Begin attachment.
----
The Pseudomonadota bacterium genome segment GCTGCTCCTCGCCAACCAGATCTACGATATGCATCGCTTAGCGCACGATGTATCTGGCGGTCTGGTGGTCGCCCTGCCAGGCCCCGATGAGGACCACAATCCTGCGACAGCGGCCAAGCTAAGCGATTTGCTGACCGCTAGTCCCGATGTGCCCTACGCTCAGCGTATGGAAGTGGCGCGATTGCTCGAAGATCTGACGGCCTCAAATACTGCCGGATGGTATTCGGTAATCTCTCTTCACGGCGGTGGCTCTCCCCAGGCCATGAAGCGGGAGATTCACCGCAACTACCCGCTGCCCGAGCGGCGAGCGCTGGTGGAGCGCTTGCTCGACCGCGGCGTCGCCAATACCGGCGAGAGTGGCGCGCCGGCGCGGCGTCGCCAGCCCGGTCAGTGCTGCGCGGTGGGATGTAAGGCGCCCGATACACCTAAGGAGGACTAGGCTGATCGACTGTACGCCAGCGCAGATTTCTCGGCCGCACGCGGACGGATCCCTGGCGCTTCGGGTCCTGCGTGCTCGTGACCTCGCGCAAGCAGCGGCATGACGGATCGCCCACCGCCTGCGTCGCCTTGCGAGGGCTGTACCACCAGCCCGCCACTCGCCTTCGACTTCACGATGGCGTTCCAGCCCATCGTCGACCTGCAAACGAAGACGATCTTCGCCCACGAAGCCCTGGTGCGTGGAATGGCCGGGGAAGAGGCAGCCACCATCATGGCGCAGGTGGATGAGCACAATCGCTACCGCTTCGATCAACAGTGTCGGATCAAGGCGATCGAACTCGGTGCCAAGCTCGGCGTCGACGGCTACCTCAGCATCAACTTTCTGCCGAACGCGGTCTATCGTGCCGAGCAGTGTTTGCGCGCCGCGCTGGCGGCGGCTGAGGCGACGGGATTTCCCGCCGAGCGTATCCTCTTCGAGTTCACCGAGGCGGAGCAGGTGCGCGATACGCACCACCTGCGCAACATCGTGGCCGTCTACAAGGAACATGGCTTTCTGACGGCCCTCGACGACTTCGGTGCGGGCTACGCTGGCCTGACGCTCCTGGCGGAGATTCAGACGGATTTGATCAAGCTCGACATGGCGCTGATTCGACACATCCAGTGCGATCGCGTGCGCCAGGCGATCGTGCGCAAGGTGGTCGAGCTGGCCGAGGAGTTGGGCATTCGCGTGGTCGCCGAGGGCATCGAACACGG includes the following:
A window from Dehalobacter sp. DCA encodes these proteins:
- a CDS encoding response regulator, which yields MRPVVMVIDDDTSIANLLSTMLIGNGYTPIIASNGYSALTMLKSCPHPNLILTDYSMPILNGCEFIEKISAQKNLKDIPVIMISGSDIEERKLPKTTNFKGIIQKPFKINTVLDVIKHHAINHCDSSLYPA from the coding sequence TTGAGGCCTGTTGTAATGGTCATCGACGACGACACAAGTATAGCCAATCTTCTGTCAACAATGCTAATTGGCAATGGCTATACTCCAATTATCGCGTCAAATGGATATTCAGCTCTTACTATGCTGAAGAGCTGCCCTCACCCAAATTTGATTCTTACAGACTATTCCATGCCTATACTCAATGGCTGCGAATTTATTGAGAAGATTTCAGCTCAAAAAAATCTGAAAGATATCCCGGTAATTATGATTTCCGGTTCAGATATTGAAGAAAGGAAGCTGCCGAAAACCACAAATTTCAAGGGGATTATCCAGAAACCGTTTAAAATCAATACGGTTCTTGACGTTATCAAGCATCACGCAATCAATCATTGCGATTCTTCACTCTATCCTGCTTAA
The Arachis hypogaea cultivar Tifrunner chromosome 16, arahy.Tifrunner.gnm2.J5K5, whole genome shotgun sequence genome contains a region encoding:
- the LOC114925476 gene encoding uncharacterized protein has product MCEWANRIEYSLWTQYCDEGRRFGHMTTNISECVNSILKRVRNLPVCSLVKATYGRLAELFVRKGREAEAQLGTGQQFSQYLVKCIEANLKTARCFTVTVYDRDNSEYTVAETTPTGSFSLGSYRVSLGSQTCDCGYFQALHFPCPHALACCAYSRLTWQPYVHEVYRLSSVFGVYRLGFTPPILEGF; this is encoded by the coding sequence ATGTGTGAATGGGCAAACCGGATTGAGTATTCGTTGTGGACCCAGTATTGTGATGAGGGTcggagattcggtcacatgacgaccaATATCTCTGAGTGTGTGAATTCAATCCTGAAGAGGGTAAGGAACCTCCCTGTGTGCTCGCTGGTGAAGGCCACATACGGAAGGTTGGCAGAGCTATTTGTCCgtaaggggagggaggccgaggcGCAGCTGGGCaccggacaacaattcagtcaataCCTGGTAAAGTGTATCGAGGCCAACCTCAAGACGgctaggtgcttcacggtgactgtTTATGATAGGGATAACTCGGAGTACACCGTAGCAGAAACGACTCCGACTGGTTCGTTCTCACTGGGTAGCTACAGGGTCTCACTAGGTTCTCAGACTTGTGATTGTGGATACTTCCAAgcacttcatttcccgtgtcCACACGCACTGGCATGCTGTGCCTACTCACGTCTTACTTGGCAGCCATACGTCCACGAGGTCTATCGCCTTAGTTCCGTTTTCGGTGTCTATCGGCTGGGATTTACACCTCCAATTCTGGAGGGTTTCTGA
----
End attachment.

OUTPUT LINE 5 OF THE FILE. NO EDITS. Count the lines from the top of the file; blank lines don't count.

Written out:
- the LOC114925476 gene encoding uncharacterized protein has product MCEWANRIEYSLWTQYCDEGRRFGHMTTNISECVNSILKRVRNLPVCSLVKATYGRLAELFVRKGREAEAQLGTGQQFSQYLVKCIEANLKTARCFTVTVYDRDNSEYTVAETTPTGSFSLGSYRVSLGSQTCDCGYFQALHFPCPHALACCAYSRLTWQPYVHEVYRLSSVFGVYRLGFTPPILEGF; this is encoded by the coding sequence ATGTGTGAATGGGCAAACCGGATTGAGTATTCGTTGTGGACCCAGTATTGTGATGAGGGTcggagattcggtcacatgacgaccaATATCTCTGAGTGTGTGAATTCAATCCTGAAGAGGGTAAGGAACCTCCCTGTGTGCTCGCTGGTGAAGGCCACATACGGAAGGTTGGCAGAGCTATTTGTCCgtaaggggagggaggccgaggcGCAGCTGGGCaccggacaacaattcagtcaataCCTGGTAAAGTGTATCGAGGCCAACCTCAAGACGgctaggtgcttcacggtgactgtTTATGATAGGGATAACTCGGAGTACACCGTAGCAGAAACGACTCCGACTGGTTCGTTCTCACTGGGTAGCTACAGGGTCTCACTAGGTTCTCAGACTTGTGATTGTGGATACTTCCAAgcacttcatttcccgtgtcCACACGCACTGGCATGCTGTGCCTACTCACGTCTTACTTGGCAGCCATACGTCCACGAGGTCTATCGCCTTAGTTCCGTTTTCGGTGTCTATCGGCTGGGATTTACACCTCCAATTCTGGAGGGTTTCTGA